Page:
Essential Pest Solutions

Rabbit Haemorrhagic Disease Virus (RHDV)


Biological control RHDV1 Rabbit haemorrhagic disease virus (RHDV), previously known as rabbit calicivirus, has been used as a biocontrol for rabbits in Australia since 1996.

The first strain came from the Czech Republic, and it was extremely effective, knocking down 90 per cent of the pest rabbit population in some parts of Australia.

Point to note about biocontrol:

• RHDV1 and myxomatosis alone will not provide effective rabbit control.

• Biocontrol options must be used in conjunction with traditional control methods. 

• Susceptible rabbits exposed to RHD and myxomatosis are likely to die. However, some exposed rabbits will live a full life and breed as normal.

In planning your control program, please let Essential Pest Control know.

Why RHDV is a good control tool.

Rabbit Viral Hemorrhagic Disease (VHD) is a highly contagious disease caused by a calicivirus that affects only rabbits of the Oryctolagus cuniculus species. This includes wild and domesticated European rabbits, from which our own wild and domesticated rabbits are descended.. RHDV is also known by several other acronyms: RHD (Rabbit Hemorrhagic Disease), RCV (Rabbit Calicivirus), and RCD (Rabbit Calicivirus Disease). VHD was first seen in China in 1984, and has since been introduced to Mexico, Continental Europe, Israel, the UK, Australia and New Zealand.

Symptoms may include:

  • Loss of appetite 

  • Lethargy 

  • High Fever 

  • Spasms 

  • Sudden death

VHD, however, is often a very swift and sudden killer, giving little warning. Rabbits may die without showing any symptoms at all. The incubation period of this disease is very short, and rabbits may die within 48 hours of exposure to the virus that causes RHDV. 

  • The death rate of rabbits exposed to this virus is very high, between 50 and 100%, with the latter number probably being closer to actual mortality rates. Rabbits who survive this disease are carriers and shed the virus for at least 42 days, perhaps longer. 

  • Rabbit calicivirus is a very hardy virus, remaining viable in the environment for 105 days at 20C (i.e. remains stable for 105 days at room temperature) and for 225 days at 4C and it resists freezing.

How VHD is spread?

RHDV is highly contagious. It can be spread by:
  • Flying insects like the Australian Bush Fly, Black House Flies, Blow Flies and mosquitoes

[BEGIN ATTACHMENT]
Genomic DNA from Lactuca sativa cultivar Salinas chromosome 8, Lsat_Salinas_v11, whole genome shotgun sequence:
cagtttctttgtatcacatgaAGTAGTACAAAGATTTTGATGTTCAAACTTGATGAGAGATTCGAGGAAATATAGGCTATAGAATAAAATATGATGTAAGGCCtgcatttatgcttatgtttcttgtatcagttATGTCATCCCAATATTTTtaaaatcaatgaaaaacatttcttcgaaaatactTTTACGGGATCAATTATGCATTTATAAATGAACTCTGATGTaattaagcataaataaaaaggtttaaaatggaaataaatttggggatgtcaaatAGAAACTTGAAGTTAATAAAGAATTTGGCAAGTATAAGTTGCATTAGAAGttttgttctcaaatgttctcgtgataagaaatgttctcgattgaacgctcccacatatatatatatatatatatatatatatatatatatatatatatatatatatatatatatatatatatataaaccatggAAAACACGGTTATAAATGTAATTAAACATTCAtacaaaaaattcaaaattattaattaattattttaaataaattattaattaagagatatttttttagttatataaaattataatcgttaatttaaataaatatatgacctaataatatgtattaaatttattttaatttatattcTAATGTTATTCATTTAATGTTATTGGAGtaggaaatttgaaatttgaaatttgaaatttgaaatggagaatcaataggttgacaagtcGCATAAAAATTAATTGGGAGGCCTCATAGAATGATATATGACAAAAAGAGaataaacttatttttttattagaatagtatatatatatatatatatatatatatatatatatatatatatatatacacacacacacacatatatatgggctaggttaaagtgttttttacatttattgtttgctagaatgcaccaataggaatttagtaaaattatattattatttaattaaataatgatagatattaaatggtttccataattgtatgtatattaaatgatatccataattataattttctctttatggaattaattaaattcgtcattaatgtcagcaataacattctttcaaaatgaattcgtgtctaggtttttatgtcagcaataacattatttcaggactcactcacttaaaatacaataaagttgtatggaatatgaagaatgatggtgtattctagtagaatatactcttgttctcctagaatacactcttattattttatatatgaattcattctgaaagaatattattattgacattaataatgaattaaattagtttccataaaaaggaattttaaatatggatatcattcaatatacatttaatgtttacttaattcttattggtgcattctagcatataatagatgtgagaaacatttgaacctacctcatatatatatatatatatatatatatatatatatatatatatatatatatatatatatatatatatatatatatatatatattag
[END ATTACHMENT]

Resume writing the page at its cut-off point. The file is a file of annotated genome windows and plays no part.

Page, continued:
• Contact of a rabbit with inanimate objects contaminated by the virus (i.e. via fomites). Such object would include clothing, shoes, and car and truck tires. 

  • Direct contact of a rabbit with an infected rabbit or the feces of an infected rabbit.  Contact with rabbit products such as fur, meat or wool from infected rabbits. 

  • Insects, birds, and animals such as rodents are known to spread the virus by acting as indirect hosts. They can transport the disease, for example, from an infected rabbit to an unaffected rabbit.

What Can Essential Pest Solutions do to Introduce this to your site?

  • We have developed several standard operating procedures that we can work to depending on geographic areas and site requirements.
  • We expect between 50% and 95% control on your site.
  • There is no risk at all to native off targets, pets or humans

Call us for more information on 0438 422 580

Managing rabbits on your property:

• Effective rabbit control is achieved by using a combination of control measures, not just one. There is no quick-fix solution.

• One rabbit is one too many. Leaving a pair of rabbits or just one burrow will lead to re-infestation undermining your control work and investment.

Planning your program:

Planning can maximise the effectiveness of rabbit control while minimising damage to other animals. Essential Pest Control will consider rabbit density, distribution, and habitat as this will determine what actions are appropriate.

The following steps will help when planning.

Work together:

Coordinate control work with your neighbours. The best results are achieved where neighbours conduct simultaneous rabbit control across a landscape rather than on individual properties. Work on your property can be undermined by the inactivity of your neighbours. So, talk to your neighbours to work out a coordinated plan.

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